The walls 2a and 2b project from the front wall 17 of the trough 1 and enclose inlet conduits 12a, 13a, 14a and 15a, which are fed with suspension supplied by transverse pipes 12, 13, 14 and 15, respectively. These pipes are perforated to distribute the suspension supplied thereby uniformly over the full widths of the inlet con duits.

An inclined shoot 16. is provided for introducing the material to be treated, such as run-of-mine coal, to the drum 7, which, in operation, is partly lled with suspension, the surface thereof being indicated by S. The mouth of shoot 16 is substantially ush with said surface.

The walls 2a, 2b also projectl from the rear walll 18 of the trough 1 where they form part of a shoot/19V for discharging the floats, which, in their movement towards said shoot, are guided by an upwardly inclined plate 20, which interconnects the walls 2a and 2 b and forms a Weir. 21.

Mounted within theupper part of the bladed drum 7 and slightly spaced from, the blades 5 thereofis` a, stationary, cylindrically curved plate 22 coaxial withthe drum. Onev axial edge of said plate is located,A close to the horizontal plane passing throughf the axisy of the drum, the other edge being secured to two hoppers 2,3 and 24.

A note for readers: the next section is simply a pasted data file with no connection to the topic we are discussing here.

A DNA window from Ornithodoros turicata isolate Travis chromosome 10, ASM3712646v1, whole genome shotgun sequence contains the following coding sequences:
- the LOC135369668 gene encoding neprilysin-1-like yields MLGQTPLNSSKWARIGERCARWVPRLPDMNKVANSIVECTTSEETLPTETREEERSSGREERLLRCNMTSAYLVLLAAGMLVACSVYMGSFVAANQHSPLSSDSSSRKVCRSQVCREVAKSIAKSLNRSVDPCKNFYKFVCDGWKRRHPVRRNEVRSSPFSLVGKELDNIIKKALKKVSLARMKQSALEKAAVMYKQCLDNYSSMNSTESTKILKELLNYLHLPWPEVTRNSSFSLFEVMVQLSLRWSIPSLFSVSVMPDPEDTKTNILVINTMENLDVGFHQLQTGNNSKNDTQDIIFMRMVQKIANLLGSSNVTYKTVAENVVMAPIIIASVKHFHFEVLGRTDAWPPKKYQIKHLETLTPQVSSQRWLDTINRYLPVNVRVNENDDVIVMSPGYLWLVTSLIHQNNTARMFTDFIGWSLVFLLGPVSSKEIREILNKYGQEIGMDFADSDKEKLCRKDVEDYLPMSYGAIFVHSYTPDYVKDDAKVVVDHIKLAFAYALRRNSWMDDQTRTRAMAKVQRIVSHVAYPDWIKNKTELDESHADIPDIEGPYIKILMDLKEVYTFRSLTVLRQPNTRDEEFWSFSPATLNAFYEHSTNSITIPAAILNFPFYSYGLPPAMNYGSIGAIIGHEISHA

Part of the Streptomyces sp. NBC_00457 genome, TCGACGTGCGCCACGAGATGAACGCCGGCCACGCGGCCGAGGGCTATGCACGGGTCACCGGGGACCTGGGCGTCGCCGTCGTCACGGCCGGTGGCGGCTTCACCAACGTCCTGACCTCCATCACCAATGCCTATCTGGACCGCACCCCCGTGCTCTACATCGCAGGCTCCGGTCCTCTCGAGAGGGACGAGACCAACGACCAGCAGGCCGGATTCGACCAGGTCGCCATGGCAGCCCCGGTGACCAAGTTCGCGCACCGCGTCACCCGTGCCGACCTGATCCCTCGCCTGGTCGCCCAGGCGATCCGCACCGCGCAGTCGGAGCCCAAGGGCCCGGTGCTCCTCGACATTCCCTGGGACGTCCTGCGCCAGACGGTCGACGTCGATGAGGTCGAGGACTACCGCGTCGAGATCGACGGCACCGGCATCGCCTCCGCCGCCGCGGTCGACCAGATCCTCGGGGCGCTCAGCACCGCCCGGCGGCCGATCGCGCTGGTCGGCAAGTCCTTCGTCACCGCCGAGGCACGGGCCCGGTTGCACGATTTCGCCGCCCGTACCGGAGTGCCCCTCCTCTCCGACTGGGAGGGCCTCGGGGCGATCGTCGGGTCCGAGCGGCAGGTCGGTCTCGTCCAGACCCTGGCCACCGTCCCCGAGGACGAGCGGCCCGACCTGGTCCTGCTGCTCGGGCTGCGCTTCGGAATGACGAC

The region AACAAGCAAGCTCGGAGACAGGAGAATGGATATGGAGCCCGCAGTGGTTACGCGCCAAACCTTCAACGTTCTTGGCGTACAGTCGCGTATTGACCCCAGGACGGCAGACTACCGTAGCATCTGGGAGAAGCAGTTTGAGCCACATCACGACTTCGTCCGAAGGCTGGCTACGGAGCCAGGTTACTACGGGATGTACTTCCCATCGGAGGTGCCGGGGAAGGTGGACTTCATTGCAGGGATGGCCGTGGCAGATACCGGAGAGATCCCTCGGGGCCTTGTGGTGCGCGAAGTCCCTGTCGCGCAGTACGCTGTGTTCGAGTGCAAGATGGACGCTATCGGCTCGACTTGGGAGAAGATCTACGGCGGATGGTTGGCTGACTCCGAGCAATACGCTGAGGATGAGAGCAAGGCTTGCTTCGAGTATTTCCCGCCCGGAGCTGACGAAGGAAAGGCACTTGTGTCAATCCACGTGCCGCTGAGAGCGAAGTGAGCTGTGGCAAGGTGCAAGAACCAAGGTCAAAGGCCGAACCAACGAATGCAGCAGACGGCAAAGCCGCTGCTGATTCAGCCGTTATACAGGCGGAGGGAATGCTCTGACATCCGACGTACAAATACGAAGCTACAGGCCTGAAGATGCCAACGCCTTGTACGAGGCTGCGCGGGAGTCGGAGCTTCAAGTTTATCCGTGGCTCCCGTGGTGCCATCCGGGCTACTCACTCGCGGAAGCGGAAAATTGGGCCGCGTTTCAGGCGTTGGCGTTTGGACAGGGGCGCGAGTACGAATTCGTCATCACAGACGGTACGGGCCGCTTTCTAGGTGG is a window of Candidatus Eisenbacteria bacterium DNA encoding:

The minor` rear portion of the bladed drum is open, i.e. devoid of a shell. In. the. region of said open drum section the. top segment. of the plateA 22. has, an opening ice covered by a `sieve 22a, and secured to the axial edges of said opening is a third hopper 25.

The three hoppers 23, 24 and 25 project from the rear wall of the trough 1 at different levels thereof.

Slightly spaced from the inner edge of the ring 11 are vertical, transverse partitions 26 and 27 extending upwards to a level above the surface S of the bath. These partitions are interconnected by the plate 20 and have for their purpose to isolate the suspension in the open portion of the bladed drum from the suspension in the other portion of the wheel outside the separating chamber.

Mounted intermediate the partition 27 and the rear wall 18 of the trough `is a relatively small paddle wheel 28 adapted to rotate about an axis parallel with that of the drum 7 and in the same direction as said drum, owing to the wheel 28 being engaged by the lantern wheel 8.

As shown in Fig. 4, the wall 2b has an opening 2b bounded by the rear wall 18 of the trough, the partition 27 and the plate 20.

The bottom of the trough 1 below the open portion of the drum is perforated as yat 30, `a discharge hopper 29 being mounted below said perforated bottom part.

Finally, the trough 1 has another discharge hopper 31 opening into the region of the open portion of the drum somewhat below the liquid -surface S, where the drum moves in upward direction. A sieve 32 covers said openin-g, so that it is shaved by the blades of the rotating drum.

The apparatus described so far operates as follows, provided that the bladed drum 7 is rotated in counterclockwise direction as seen in Figs. 3 and 4 and that suspension is supplied to the pipes 12, 13, 14 and 15, which suspension is discharged, at controlled rates, partly by the weir 21, partly by the hoppers 29 and 31.